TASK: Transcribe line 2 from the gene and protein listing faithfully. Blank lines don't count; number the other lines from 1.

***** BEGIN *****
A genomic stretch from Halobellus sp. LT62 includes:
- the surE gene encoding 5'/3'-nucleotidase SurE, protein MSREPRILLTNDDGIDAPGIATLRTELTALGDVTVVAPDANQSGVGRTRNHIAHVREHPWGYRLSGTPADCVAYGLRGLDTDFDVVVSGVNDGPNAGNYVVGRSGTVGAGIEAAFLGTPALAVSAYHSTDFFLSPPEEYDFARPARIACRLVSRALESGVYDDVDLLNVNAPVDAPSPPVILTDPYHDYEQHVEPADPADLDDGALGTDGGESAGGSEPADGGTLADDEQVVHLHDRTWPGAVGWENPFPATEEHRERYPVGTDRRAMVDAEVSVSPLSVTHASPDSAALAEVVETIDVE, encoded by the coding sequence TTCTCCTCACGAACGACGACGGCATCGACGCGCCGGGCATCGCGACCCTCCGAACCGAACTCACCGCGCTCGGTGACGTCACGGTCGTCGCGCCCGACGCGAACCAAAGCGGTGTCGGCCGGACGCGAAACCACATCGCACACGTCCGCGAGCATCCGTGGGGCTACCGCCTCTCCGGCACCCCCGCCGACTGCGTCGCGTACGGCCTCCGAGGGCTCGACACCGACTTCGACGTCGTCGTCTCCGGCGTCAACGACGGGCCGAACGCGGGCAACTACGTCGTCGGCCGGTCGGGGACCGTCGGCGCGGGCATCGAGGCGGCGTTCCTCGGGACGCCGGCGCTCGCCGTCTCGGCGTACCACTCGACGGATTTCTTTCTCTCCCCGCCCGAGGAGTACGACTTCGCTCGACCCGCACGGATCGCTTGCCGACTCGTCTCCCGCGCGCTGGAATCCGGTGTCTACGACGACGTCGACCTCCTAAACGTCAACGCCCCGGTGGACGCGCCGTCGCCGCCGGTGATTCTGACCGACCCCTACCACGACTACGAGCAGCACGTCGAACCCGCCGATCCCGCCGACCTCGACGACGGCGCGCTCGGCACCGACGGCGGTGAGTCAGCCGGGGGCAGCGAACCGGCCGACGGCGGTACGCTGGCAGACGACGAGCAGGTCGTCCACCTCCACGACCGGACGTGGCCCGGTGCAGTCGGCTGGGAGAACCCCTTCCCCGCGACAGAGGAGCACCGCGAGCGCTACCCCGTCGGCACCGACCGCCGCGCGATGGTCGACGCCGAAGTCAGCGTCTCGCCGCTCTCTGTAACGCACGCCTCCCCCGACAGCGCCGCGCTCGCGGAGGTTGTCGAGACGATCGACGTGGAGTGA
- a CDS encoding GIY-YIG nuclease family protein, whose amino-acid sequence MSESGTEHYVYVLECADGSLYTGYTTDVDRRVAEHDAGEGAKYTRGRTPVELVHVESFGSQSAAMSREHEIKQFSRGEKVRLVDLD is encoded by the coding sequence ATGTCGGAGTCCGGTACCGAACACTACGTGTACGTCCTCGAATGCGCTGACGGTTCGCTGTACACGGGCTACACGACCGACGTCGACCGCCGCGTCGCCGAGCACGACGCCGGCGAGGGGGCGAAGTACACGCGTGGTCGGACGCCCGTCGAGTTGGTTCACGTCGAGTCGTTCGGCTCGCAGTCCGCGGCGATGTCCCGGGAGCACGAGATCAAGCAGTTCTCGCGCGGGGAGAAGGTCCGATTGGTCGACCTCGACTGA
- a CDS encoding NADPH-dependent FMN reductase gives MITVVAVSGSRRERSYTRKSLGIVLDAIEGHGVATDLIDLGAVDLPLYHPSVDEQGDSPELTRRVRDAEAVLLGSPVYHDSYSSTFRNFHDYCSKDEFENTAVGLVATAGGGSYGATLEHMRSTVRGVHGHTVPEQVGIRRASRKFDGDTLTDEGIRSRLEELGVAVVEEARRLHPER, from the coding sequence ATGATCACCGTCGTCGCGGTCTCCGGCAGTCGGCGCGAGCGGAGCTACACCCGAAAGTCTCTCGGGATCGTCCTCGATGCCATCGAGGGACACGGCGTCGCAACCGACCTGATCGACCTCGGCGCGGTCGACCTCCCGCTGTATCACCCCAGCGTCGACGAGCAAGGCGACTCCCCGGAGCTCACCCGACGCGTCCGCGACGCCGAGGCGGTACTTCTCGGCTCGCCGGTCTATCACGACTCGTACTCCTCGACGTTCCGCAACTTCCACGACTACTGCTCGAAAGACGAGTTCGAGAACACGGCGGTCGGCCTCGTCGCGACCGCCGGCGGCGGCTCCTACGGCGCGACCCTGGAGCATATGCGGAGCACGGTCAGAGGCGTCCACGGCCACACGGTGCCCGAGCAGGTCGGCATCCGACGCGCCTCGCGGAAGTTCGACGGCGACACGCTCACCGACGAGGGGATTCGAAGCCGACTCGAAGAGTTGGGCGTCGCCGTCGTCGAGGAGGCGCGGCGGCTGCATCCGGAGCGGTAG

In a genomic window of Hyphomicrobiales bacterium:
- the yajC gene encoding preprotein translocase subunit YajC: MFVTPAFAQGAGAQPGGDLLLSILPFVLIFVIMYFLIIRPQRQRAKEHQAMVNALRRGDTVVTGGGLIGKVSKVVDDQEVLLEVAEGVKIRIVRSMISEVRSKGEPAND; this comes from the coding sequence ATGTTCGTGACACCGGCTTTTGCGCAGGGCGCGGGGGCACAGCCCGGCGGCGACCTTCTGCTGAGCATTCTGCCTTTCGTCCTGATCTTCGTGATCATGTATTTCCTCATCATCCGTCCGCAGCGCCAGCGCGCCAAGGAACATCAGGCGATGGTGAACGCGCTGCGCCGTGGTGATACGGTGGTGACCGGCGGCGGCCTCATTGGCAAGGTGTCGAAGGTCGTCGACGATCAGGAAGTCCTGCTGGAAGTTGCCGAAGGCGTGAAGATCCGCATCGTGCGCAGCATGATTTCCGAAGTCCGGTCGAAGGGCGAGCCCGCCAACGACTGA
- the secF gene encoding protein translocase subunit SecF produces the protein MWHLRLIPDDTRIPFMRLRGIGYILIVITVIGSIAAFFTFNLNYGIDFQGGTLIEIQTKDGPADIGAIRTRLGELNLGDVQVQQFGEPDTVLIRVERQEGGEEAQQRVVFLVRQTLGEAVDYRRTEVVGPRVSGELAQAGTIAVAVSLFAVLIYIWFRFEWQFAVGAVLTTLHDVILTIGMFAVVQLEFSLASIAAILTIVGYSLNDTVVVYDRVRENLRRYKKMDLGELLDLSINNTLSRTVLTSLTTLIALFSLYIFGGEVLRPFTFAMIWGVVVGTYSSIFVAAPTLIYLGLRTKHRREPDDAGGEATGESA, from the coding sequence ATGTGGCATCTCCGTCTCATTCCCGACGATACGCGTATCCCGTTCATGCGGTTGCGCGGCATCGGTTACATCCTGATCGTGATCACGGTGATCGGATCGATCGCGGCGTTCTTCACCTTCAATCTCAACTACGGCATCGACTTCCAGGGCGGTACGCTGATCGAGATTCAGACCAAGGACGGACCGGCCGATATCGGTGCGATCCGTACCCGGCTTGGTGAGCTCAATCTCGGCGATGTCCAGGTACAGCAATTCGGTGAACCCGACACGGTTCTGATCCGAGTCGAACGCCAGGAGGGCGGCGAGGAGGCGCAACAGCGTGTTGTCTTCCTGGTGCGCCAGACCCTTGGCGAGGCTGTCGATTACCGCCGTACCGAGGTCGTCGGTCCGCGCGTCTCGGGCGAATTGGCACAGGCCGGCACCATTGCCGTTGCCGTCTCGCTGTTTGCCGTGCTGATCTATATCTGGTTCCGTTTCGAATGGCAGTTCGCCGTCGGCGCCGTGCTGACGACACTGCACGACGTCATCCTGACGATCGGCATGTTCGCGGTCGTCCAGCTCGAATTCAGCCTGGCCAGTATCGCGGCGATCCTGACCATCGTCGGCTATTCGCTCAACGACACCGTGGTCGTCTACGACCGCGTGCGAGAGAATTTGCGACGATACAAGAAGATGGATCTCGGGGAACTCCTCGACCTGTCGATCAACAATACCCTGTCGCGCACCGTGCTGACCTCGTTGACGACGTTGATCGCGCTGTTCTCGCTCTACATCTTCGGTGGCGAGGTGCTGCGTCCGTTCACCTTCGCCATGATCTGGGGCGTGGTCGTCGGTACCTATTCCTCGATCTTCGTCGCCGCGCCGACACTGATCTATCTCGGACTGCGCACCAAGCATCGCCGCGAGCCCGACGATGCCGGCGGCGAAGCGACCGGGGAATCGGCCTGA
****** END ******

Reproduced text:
- the surE gene encoding 5'/3'-nucleotidase SurE, protein MSREPRILLTNDDGIDAPGIATLRTELTALGDVTVVAPDANQSGVGRTRNHIAHVREHPWGYRLSGTPADCVAYGLRGLDTDFDVVVSGVNDGPNAGNYVVGRSGTVGAGIEAAFLGTPALAVSAYHSTDFFLSPPEEYDFARPARIACRLVSRALESGVYDDVDLLNVNAPVDAPSPPVILTDPYHDYEQHVEPADPADLDDGALGTDGGESAGGSEPADGGTLADDEQVVHLHDRTWPGAVGWENPFPATEEHRERYPVGTDRRAMVDAEVSVSPLSVTHASPDSAALAEVVETIDVE, encoded by the coding sequence TTCTCCTCACGAACGACGACGGCATCGACGCGCCGGGCATCGCGACCCTCCGAACCGAACTCACCGCGCTCGGTGACGTCACGGTCGTCGCGCCCGACGCGAACCAAAGCGGTGTCGGCCGGACGCGAAACCACATCGCACACGTCCGCGAGCATCCGTGGGGCTACCGCCTCTCCGGCACCCCCGCCGACTGCGTCGCGTACGGCCTCCGAGGGCTCGACACCGACTTCGACGTCGTCGTCTCCGGCGTCAACGACGGGCCGAACGCGGGCAACTACGTCGTCGGCCGGTCGGGGACCGTCGGCGCGGGCATCGAGGCGGCGTTCCTCGGGACGCCGGCGCTCGCCGTCTCGGCGTACCACTCGACGGATTTCTTTCTCTCCCCGCCCGAGGAGTACGACTTCGCTCGACCCGCACGGATCGCTTGCCGACTCGTCTCCCGCGCGCTGGAATCCGGTGTCTACGACGACGTCGACCTCCTAAACGTCAACGCCCCGGTGGACGCGCCGTCGCCGCCGGTGATTCTGACCGACCCCTACCACGACTACGAGCAGCACGTCGAACCCGCCGATCCCGCCGACCTCGACGACGGCGCGCTCGGCACCGACGGCGGTGAGTCAGCCGGGGGCAGCGAACCGGCCGACGGCGGTACGCTGGCAGACGACGAGCAGGTCGTCCACCTCCACGACCGGACGTGGCCCGGTGCAGTCGGCTGGGAGAACCCCTTCCCCGCGACAGAGGAGCACCGCGAGCGCTACCCCGTCGGCACCGACCGCCGCGCGATGGTCGACGCCGAAGTCAGCGTCTCGCCGCTCTCTGTAACGCACGCCTCCCCCGACAGCGCCGCGCTCGCGGAGGTTGTCGAGACGATCGACGTGGAGTGA